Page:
1.6.16
ENZYMES OF GLYCOLYTIC PATHWAYS IN BACTERIAL PATHOGENS OF SUGARCANE IN INDIA

NC MANDAL and P SARKAR

Department of Botany, Visva-Bharati, Santiniketan 731235, India

Background and objectives
Although sugarcane is an important and commercial crop in India, studies on its pathology have not gained importance significantly. The present paper attempts to study the metabolic behaviour of bacterial and fungal pathogens of sugarcane in the presence of different carbon sources.

Materials and methods
Enzymes of the glycolytic pathways, tricarboxylic acid cycle and glyoxylate pathway were assayed from cell-free extracts of ten strains of bacterial and ten strains of fungal pathogens of sugarcane after growing in vitro in different carbon sources. Bacterial strains belonged to Xanthomonas albilineans causing leaf scald disease, Pseudomonas rubrilineans causing red stripe disease and Pseudomonas rubrilineans pv. spindulifoliens causing spindle rot disease. The fungal strains belonged to Colletotrichum falcatum causing red rot, Fusarium auriculiformis causing wilt disease, Peronosclerospora sacchari causing downy mildew and Ustilago scitaminea causing whip smut disease of sugarcane. Enzymes were assayed following published procedures [1, 2].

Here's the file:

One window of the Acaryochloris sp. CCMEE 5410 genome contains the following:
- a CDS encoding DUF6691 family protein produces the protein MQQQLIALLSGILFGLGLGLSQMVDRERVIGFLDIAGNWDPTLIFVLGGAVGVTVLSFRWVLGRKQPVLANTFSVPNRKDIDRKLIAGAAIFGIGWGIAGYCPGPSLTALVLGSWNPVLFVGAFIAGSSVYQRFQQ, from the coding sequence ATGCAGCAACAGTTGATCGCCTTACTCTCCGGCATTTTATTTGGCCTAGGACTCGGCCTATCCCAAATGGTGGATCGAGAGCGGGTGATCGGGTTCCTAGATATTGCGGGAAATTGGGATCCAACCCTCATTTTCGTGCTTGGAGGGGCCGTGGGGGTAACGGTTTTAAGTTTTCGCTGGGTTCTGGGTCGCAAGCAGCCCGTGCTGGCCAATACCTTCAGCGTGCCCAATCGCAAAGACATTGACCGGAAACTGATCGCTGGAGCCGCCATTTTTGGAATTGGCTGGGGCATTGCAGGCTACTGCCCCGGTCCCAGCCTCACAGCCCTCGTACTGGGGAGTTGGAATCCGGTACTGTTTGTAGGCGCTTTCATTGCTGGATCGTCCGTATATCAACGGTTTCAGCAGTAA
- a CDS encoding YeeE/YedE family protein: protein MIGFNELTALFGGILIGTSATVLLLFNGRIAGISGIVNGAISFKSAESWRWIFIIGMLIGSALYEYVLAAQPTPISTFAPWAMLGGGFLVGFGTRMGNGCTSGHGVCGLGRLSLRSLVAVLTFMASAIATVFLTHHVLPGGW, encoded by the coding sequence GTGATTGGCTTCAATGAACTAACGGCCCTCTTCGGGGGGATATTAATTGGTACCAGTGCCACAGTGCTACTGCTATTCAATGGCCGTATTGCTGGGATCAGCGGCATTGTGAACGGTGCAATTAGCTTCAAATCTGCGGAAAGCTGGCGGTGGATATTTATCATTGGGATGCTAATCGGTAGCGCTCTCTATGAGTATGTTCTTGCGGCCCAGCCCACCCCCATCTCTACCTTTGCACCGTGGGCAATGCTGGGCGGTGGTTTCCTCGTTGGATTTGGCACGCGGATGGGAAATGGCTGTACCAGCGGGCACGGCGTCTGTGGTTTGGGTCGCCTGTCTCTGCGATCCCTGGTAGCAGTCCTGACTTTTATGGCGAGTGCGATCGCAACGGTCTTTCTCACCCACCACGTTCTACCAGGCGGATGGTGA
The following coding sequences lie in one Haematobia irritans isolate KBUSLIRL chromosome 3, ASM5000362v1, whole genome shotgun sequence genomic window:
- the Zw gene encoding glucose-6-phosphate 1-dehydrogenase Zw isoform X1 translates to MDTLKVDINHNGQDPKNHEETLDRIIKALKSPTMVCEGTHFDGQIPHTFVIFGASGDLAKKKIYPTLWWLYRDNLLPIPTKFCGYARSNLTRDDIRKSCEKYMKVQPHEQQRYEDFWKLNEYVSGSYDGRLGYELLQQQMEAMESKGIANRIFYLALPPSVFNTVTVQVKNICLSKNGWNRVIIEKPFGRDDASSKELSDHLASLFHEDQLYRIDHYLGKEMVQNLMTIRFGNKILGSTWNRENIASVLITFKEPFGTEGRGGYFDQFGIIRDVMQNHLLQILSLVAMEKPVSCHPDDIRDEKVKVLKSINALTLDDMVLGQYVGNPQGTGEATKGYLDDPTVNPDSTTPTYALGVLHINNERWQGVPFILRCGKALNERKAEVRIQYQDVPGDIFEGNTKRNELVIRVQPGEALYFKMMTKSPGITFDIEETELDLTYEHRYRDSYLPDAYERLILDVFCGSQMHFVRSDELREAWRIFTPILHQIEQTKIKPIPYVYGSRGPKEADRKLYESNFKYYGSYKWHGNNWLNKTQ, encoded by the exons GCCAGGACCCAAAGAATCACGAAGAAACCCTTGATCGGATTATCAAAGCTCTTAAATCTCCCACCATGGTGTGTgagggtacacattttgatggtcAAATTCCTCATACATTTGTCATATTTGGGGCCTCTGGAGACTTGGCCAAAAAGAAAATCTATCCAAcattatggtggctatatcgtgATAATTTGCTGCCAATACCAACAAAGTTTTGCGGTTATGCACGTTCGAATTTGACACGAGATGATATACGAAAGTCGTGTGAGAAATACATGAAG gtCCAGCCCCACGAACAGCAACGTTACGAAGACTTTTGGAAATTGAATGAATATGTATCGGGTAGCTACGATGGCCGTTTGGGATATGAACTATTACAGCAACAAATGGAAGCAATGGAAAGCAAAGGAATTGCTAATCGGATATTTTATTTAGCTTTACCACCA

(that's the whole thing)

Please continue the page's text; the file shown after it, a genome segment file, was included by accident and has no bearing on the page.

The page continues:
Results and conclusions
Of the glycolytic pathways, the Embden-Meyerhof-Parnas and pentose phosphate pathways are available to all the strains of bacterial as well as fungal pathogens, as evidenced by high specific activity of the key enzymes (phosphofructokinase and 6-phosphogluconate dehydrogenase) in the cell-free extracts of midlog cultures of these organisms grown in presence of glucose, galactose or sucrose in media. Key enzymes of the Entner-Doudoroff pathway were detected only from CFE of cultures of bacterial strains as well as their isolates direct from the infected materials and were not detected from any of the fungal isolates. This enzymatic property of the bacterial isolates can be utilized for diagnostic purposes during isolation of bacterial pathogens. Substantial activity of isocitrate dehydrogenase in all the strains of bacterial and fungal pathogens indicated a constitutive operation of the tricarboxylic acid cycle in these organisms. All the bacterial as well as fungal isolates exhibited activity of isocitrate lyase, a key enzyme of the glyoxylate pathway when grown in culture media with acetate as the sole source of carbon. But the other carbon sources tested, glucose, galactose or sucrose, failed to induce the activity of isocitrate lyase. This indicates the inducible nature of isocitrate lyase in sugarcane pathogens.

References
1. Mandal NC, Chakraborty PK, 1993. Current Microbiology 26, 247-251.
2. McFadden BA, 1969. Methods in Enzymology 13, 163.